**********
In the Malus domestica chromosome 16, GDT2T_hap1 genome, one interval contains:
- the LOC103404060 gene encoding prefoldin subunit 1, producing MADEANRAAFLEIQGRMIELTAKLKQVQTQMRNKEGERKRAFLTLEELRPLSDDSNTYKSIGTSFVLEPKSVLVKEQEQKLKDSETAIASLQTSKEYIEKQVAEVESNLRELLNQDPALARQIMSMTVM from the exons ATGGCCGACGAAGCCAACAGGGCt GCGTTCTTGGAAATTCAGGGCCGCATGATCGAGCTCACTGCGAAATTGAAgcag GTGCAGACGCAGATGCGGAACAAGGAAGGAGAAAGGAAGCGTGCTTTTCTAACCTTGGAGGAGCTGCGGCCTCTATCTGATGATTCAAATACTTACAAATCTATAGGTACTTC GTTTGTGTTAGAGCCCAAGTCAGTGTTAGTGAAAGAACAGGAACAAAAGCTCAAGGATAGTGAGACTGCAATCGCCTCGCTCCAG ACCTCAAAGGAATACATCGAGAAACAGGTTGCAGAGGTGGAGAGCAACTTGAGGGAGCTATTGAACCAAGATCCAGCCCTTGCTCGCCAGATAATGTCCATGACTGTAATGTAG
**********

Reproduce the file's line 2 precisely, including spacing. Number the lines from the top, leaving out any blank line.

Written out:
- the LOC103404060 gene encoding prefoldin subunit 1, producing MADEANRAAFLEIQGRMIELTAKLKQVQTQMRNKEGERKRAFLTLEELRPLSDDSNTYKSIGTSFVLEPKSVLVKEQEQKLKDSETAIASLQTSKEYIEKQVAEVESNLRELLNQDPALARQIMSMTVM from the exons ATGGCCGACGAAGCCAACAGGGCt GCGTTCTTGGAAATTCAGGGCCGCATGATCGAGCTCACTGCGAAATTGAAgcag GTGCAGACGCAGATGCGGAACAAGGAAGGAGAAAGGAAGCGTGCTTTTCTAACCTTGGAGGAGCTGCGGCCTCTATCTGATGATTCAAATACTTACAAATCTATAGGTACTTC GTTTGTGTTAGAGCCCAAGTCAGTGTTAGTGAAAGAACAGGAACAAAAGCTCAAGGATAGTGAGACTGCAATCGCCTCGCTCCAG ACCTCAAAGGAATACATCGAGAAACAGGTTGCAGAGGTGGAGAGCAACTTGAGGGAGCTATTGAACCAAGATCCAGCCCTTGCTCGCCAGATAATGTCCATGACTGTAATGTAG